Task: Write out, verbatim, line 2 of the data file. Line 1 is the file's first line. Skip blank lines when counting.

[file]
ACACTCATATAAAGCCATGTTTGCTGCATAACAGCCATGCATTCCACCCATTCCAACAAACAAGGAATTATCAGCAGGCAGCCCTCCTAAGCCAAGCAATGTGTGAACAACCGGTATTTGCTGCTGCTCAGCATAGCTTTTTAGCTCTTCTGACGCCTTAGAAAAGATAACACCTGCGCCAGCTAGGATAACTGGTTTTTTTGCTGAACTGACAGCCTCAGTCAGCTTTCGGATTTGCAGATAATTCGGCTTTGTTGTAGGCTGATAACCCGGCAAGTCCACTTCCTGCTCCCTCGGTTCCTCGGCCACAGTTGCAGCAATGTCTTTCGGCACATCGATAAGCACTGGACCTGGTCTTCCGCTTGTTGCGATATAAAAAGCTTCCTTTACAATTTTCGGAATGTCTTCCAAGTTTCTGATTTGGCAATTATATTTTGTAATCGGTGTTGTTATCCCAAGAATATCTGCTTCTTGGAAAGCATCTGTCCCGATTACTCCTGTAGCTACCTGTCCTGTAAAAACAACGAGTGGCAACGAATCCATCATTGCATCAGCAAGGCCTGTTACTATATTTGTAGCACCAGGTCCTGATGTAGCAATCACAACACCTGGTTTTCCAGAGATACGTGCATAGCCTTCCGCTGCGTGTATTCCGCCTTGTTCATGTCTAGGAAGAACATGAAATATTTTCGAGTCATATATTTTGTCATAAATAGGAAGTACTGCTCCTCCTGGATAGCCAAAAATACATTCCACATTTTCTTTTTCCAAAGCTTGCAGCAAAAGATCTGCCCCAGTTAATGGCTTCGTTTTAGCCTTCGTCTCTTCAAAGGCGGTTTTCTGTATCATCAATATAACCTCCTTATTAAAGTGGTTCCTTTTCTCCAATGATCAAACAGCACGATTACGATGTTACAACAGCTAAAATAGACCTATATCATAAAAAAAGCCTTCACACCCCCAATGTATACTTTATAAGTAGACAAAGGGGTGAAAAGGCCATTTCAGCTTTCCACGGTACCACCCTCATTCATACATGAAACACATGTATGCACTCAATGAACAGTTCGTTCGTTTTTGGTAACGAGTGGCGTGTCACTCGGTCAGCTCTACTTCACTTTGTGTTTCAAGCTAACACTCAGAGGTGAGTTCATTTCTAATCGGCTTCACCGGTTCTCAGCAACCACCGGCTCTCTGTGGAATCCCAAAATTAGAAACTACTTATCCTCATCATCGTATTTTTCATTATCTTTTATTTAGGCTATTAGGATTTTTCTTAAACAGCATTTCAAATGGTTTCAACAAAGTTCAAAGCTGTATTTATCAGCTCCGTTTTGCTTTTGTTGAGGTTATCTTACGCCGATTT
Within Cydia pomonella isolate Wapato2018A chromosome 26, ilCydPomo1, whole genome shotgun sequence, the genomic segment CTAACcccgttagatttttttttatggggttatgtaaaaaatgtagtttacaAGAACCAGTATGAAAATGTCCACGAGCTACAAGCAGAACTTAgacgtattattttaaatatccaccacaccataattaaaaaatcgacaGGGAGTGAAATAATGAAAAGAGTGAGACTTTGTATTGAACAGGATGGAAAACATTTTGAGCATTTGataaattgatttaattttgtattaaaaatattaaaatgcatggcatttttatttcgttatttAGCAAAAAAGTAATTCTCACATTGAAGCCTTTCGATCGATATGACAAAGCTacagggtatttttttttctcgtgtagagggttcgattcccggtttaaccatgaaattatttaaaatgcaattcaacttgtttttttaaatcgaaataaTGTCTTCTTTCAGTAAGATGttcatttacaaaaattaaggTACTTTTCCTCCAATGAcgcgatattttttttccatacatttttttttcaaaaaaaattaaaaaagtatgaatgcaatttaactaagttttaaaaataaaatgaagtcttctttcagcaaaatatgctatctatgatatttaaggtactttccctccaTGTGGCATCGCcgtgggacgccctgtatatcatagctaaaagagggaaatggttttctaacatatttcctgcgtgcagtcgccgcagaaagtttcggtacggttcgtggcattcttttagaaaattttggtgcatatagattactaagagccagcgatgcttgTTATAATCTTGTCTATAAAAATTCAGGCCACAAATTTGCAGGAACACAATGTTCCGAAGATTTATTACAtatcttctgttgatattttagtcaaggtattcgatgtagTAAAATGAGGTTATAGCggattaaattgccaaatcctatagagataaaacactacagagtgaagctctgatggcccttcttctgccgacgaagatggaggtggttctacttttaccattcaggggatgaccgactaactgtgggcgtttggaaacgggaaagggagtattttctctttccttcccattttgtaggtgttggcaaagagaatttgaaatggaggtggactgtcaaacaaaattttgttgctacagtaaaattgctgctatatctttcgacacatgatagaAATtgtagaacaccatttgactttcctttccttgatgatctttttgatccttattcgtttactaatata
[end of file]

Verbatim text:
Within Cydia pomonella isolate Wapato2018A chromosome 26, ilCydPomo1, whole genome shotgun sequence, the genomic segment CTAACcccgttagatttttttttatggggttatgtaaaaaatgtagtttacaAGAACCAGTATGAAAATGTCCACGAGCTACAAGCAGAACTTAgacgtattattttaaatatccaccacaccataattaaaaaatcgacaGGGAGTGAAATAATGAAAAGAGTGAGACTTTGTATTGAACAGGATGGAAAACATTTTGAGCATTTGataaattgatttaattttgtattaaaaatattaaaatgcatggcatttttatttcgttatttAGCAAAAAAGTAATTCTCACATTGAAGCCTTTCGATCGATATGACAAAGCTacagggtatttttttttctcgtgtagagggttcgattcccggtttaaccatgaaattatttaaaatgcaattcaacttgtttttttaaatcgaaataaTGTCTTCTTTCAGTAAGATGttcatttacaaaaattaaggTACTTTTCCTCCAATGAcgcgatattttttttccatacatttttttttcaaaaaaaattaaaaaagtatgaatgcaatttaactaagttttaaaaataaaatgaagtcttctttcagcaaaatatgctatctatgatatttaaggtactttccctccaTGTGGCATCGCcgtgggacgccctgtatatcatagctaaaagagggaaatggttttctaacatatttcctgcgtgcagtcgccgcagaaagtttcggtacggttcgtggcattcttttagaaaattttggtgcatatagattactaagagccagcgatgcttgTTATAATCTTGTCTATAAAAATTCAGGCCACAAATTTGCAGGAACACAATGTTCCGAAGATTTATTACAtatcttctgttgatattttagtcaaggtattcgatgtagTAAAATGAGGTTATAGCggattaaattgccaaatcctatagagataaaacactacagagtgaagctctgatggcccttcttctgccgacgaagatggaggtggttctacttttaccattcaggggatgaccgactaactgtgggcgtttggaaacgggaaagggagtattttctctttccttcccattttgtaggtgttggcaaagagaatttgaaatggaggtggactgtcaaacaaaattttgttgctacagtaaaattgctgctatatctttcgacacatgatagaAATtgtagaacaccatttgactttcctttccttgatgatctttttgatccttattcgtttactaatata